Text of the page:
Making sense of the rise in exchange stocks

Exchange stocks of base metals have risen this year, which usually suggests that markets are well supplied. But much of the recent build in stocks has been opportunistic and driven by financial considerations rather than a surplus in the market. Regardless, we think that supply of most metals will pick up in the coming months, which should boost stocks further and weigh on prices.
Caroline Bain Chief Commodities Economist
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Industrial Metals Update

Green transition to help charge cobalt prices

Cobalt prices have soared in 2021 to almost double the 2020 average price of $31,726 per tonne. We expect the growth in EV production and issues around supply to continue to push prices higher in 2022.

2 December 2021

Metals Data Response

Global Steel Production (Oct.)

Global steel production contracted again in y/y terms in October, mainly owing to lower Chinese production. China’s output may rebound a little in the coming months as power rationing has come to an end, but weaker domestic demand will act as a disincentive.

23 November 2021

Metals Data Response

Global Aluminium Production (Oct.)

October’s IAI data suggest the easing of power restrictions in China has enabled greater utilisation rates at smelters, driving the global increase in output this month. We think that aluminium output will remain high over the rest of this year, incentivised by the high price. However, we expect that the slowing of the Chinese construction sector will weigh on demand and prices in 2022.

22 November 2021

More from Caroline Bain

Commodities Update

China PMIs herald a period of slower growth

China’s June survey data show softer growth in activity and supports our forecast that economic growth will slow from here, which will weigh on the prices of most commodities, especially the metals.

1 July 2021

Energy Data Response

US Weekly Petroleum Status Report

US crude stocks fell for the sixth consecutive week amid the ongoing rebound in product demand as the virus-related restrictions continue to be lifted. That said, if OPEC+ decide to gradually raise output from August (as we expect) and US import volumes pick up, stocks may stabilise in the coming months.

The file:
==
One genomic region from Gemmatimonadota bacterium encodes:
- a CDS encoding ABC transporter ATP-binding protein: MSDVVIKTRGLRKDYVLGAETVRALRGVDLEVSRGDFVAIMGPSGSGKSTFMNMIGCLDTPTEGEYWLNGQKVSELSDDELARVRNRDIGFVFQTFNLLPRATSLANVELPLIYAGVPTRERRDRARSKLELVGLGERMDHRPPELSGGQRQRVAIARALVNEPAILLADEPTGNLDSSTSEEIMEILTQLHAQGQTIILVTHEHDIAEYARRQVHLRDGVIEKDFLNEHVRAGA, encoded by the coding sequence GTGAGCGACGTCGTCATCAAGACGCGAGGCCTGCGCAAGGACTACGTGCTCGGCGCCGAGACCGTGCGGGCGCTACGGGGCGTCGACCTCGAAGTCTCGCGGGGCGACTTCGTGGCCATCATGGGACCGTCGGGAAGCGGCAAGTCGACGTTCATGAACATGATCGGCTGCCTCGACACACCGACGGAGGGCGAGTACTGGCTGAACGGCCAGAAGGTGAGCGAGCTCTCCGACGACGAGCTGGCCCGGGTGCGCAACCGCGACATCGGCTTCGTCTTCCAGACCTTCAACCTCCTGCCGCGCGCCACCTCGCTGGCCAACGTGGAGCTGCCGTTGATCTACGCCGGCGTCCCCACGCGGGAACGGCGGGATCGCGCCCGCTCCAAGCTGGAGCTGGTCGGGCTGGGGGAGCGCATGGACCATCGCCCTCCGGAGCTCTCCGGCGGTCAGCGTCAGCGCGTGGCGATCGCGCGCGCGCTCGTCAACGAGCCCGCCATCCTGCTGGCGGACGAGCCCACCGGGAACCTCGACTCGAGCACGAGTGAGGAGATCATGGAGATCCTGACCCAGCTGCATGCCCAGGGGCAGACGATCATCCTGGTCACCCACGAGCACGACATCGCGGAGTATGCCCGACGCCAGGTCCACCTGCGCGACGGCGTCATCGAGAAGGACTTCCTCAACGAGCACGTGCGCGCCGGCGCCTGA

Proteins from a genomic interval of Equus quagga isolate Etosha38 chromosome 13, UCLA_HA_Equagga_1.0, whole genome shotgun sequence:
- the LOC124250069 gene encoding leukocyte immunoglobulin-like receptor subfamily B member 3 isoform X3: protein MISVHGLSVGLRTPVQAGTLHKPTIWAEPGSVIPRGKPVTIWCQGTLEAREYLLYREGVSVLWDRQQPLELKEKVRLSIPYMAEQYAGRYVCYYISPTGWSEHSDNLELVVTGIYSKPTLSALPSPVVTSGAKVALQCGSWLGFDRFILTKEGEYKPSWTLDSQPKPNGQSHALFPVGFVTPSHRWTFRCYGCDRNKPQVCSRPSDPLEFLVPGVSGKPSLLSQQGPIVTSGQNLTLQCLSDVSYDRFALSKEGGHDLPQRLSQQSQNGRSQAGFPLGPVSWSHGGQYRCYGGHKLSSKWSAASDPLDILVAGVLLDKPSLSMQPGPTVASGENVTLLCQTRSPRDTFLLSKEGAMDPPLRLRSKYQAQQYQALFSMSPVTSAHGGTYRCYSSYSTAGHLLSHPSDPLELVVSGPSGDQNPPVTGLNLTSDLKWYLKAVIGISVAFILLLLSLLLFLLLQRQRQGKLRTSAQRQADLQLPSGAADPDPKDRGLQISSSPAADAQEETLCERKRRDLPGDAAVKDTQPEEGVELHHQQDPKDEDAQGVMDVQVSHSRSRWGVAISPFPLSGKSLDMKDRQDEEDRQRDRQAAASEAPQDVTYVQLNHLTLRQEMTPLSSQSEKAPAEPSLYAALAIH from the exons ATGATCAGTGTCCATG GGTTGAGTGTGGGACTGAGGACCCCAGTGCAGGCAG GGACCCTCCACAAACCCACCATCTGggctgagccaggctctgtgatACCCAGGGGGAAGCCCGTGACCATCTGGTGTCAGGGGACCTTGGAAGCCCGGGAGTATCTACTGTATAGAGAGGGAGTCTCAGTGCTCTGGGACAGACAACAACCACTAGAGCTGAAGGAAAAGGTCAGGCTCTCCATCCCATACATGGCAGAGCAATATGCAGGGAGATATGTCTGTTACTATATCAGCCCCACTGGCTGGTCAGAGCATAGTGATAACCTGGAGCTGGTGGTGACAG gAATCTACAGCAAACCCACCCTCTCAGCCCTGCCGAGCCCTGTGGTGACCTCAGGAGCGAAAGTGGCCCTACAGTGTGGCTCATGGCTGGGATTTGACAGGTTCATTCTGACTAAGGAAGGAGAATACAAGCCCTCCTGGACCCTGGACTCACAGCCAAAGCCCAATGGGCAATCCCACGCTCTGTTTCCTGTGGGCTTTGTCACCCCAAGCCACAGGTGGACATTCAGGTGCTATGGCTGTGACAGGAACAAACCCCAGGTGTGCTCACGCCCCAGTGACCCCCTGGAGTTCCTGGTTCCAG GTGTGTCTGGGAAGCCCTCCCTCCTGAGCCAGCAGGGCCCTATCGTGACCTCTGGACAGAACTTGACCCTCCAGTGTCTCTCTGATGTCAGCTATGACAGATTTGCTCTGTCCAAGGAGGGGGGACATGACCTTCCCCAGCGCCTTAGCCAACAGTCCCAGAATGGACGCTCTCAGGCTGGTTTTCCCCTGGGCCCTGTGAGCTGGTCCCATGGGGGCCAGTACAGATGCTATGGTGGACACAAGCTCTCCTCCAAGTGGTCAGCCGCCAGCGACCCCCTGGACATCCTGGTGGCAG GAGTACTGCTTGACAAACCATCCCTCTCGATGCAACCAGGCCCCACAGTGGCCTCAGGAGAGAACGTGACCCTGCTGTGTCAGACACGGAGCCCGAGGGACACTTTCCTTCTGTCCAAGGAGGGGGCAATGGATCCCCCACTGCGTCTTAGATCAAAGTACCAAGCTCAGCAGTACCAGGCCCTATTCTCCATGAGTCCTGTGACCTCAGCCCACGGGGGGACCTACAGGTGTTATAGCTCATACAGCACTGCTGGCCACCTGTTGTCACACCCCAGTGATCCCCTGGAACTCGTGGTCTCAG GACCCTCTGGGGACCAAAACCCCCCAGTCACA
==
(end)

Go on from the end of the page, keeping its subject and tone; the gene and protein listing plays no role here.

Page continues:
30 June 2021

Commodities Weekly Wrap

Rebound in prices likely to be short-lived

Most commodity prices recouped some of their post-FOMC losses this week. Investor concerns surrounding Fed tightening have seemingly eased, which weighed on the dollar. At the same time, news that a bipartisan agreement has been reached over a US infrastructure deal looks to have also provided a boost to prices. However, we think that the rally in the greenback will resume soon, which should put renewed downward pressure on commodity prices before long. What’s more, given that we didn’t expect the initially-proposed $2 trillion infrastructure package to have too much of an effect on commodity markets over the next few years, the watered-down $1 trillion deal is likely to be even less significant for demand and prices in the near term. Turning to next week, all eyes will be on the July OPEC+ meeting on Thursday. We expect the group to raise production quotas in response to improving demand and high prevailing prices. At the same time, it will also be fairly busy on the economic data front. We think that China’s manufacturing PMIs (Wednesday/Thursday) will have ticked down in June, which could prompt a fall in industrial metals prices. And, in the US, the employment report on Friday is likely to be closely watched but, if we are right and  employment growth held steady this month, there will not be a major impact on commodity prices.

25 June 2021
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